By Maryanne Knight
Trent Hollis accelerated, the highway curving out of the mountains into Peru’s Pampa de San José, home to the ancient Nazca geoglyphs. His fiancé, Paige Osborne, had one hand on the dashboard, the other gripping the seat.
Their meeting with the Peruvian Ministry of Culture had not gone well. The ministry loved the idea of virtual reality tours but hated Fear the Hand Entertainment, hated him, and that was the end of the deal. As CEO of the world’s largest virtual reality company, Trent had honed his image as an aggressive disrupter, the apex predator at the top of the capitalist food chain. He didn’t make it to number one on the Fortune 100 by playing nice.
He jammed the brakes, skidding into the parking lot across from the observation tower, sideswiping the bollards that prevented tourists from driving into the desert.
“You are trying to kill me!” Paige was crying.
He turned the engine off. “No, babe, I’m just pissed. I thought this was a done deal.”
“So did I.” She tried to open her door but it was blocked by a bollard. “I told you the Tourista product line should be separate from F-THE.”
Trent wasn’t listening. Light from his phone bounced through the darkness as he stumbled to the only geoglyph that interested him. Los Manos, The Hands. The nerve of that dumbass bureaucrat, saying F-THE’s logo bore too close a resemblance to the image carved into the desert floor. He kicked rocks, walking inside the glyph’s line while Paige screamed at him to stop.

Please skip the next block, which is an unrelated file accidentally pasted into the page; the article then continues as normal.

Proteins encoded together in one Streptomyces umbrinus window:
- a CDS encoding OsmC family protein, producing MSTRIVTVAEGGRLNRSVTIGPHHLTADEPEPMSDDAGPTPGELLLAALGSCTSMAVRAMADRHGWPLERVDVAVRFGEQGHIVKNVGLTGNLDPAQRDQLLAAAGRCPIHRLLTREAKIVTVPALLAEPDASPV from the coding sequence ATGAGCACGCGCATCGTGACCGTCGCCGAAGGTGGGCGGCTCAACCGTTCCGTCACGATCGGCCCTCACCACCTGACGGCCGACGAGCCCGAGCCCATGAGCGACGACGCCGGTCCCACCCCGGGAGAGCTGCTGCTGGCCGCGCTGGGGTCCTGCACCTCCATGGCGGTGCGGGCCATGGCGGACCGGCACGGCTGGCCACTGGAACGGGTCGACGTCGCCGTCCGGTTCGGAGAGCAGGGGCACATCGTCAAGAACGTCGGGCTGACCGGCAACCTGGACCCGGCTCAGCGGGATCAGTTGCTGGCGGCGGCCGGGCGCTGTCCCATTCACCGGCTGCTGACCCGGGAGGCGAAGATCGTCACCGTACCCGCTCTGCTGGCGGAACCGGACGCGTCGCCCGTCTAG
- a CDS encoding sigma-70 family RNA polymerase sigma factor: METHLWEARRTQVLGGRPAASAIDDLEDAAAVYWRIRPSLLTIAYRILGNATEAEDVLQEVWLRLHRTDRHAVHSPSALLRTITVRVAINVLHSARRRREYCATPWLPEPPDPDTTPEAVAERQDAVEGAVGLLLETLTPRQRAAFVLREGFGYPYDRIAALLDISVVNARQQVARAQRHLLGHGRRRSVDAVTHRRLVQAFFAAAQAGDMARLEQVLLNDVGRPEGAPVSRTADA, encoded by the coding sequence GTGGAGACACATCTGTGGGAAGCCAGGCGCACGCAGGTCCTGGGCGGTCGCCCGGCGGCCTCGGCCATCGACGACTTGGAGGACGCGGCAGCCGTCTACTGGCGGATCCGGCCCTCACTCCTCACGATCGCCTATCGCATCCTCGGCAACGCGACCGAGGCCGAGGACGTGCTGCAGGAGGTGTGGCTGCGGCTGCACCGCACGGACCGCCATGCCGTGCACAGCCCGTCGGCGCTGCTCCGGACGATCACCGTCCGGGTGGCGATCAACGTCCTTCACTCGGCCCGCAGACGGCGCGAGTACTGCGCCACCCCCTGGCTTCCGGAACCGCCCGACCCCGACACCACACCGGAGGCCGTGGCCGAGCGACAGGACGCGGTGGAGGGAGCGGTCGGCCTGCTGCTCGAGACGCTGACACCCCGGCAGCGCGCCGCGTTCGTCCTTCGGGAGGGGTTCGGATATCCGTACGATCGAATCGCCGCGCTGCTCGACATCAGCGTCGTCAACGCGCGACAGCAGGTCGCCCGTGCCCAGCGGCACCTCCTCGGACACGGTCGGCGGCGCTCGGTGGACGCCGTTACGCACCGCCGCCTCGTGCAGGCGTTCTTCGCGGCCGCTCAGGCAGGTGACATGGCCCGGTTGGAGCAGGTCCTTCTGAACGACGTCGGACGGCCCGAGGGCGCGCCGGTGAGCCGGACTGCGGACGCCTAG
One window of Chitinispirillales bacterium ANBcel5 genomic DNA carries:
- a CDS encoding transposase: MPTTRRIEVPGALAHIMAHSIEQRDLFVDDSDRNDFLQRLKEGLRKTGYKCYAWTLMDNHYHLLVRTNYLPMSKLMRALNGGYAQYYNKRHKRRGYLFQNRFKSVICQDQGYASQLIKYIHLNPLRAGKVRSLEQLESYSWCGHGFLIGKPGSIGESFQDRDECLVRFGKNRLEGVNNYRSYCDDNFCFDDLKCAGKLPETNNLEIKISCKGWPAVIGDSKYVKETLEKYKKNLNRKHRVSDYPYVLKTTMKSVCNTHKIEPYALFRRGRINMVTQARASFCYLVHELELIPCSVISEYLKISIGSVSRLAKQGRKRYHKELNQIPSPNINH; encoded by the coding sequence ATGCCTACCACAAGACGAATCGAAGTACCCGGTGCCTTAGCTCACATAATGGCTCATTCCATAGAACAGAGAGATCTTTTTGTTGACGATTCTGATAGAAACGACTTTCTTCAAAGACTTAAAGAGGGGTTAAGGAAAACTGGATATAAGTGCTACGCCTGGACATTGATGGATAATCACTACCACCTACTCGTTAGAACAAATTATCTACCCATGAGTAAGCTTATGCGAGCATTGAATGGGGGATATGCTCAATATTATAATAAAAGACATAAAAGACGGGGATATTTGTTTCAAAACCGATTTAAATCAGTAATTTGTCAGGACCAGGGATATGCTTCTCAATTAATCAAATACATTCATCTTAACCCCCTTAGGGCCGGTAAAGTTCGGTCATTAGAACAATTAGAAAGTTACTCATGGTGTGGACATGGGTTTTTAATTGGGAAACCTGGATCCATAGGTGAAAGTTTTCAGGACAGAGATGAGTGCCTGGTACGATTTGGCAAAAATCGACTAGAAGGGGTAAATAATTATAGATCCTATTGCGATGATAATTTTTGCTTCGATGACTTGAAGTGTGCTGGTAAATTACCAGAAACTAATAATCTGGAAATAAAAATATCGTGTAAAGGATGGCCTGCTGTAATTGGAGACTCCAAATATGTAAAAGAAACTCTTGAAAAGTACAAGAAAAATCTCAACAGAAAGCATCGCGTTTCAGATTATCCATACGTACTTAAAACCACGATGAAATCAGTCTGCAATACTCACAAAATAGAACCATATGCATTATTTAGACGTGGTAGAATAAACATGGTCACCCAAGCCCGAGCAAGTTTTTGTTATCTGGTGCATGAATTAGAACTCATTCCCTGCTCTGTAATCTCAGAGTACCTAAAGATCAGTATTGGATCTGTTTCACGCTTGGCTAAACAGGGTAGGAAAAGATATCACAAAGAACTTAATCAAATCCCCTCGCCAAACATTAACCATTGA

He wasn’t leaving empty-handed, even without the VR rights. He reached down and picked up an egg-sized rock from the glyph’s pinky finger. Hard to believe anyone considered it a treasure; its only value lay in the fact that it hadn’t moved in centuries. He clenched it in his raised fist.
“Fear this hand, dickwads!”
Paige was sullen on the drive to the airport. Trent ignored her. This whole fiasco was her fault, leading him into an ambush like that.
In the men’s room, a man with dark and chiseled features and a distinctive sloping skull used the sink next to him. He wore an orange tunic embroidered with figures in headdresses and costumes, bordered with overturned skulls.
“You took something that doesn’t belong to you.” The man’s accent was nasal and flat.
You talking to someone, conehead?” Trent shook water from his hands, splashing the man’s tunic.
“I’m talking to you.” He followed Trent to the paper towels. “You need to return what you stole.”
“No clue what you’re talking about.” Trent moved to leave but the man blocked him. “You a cop?”
“I’m the Keeper.”
Trent shrugged. “If you say so.”
The man turned just enough for Trent to pass. “You will return it,” he said.
“Who’s that guy?” Paige asked after they took their seats, one row in front of the Keeper.
“Some dude, harassing me in the bathroom.” Trent said.
“Harassing you?” Paige sounded skeptical. “Why, what did you do?”
“A little souvenir, that’s all.” Trent pulled a bag of candy from his carry-on and handed a large one to her, wrappers taped around the rock from The Hands geoglyph.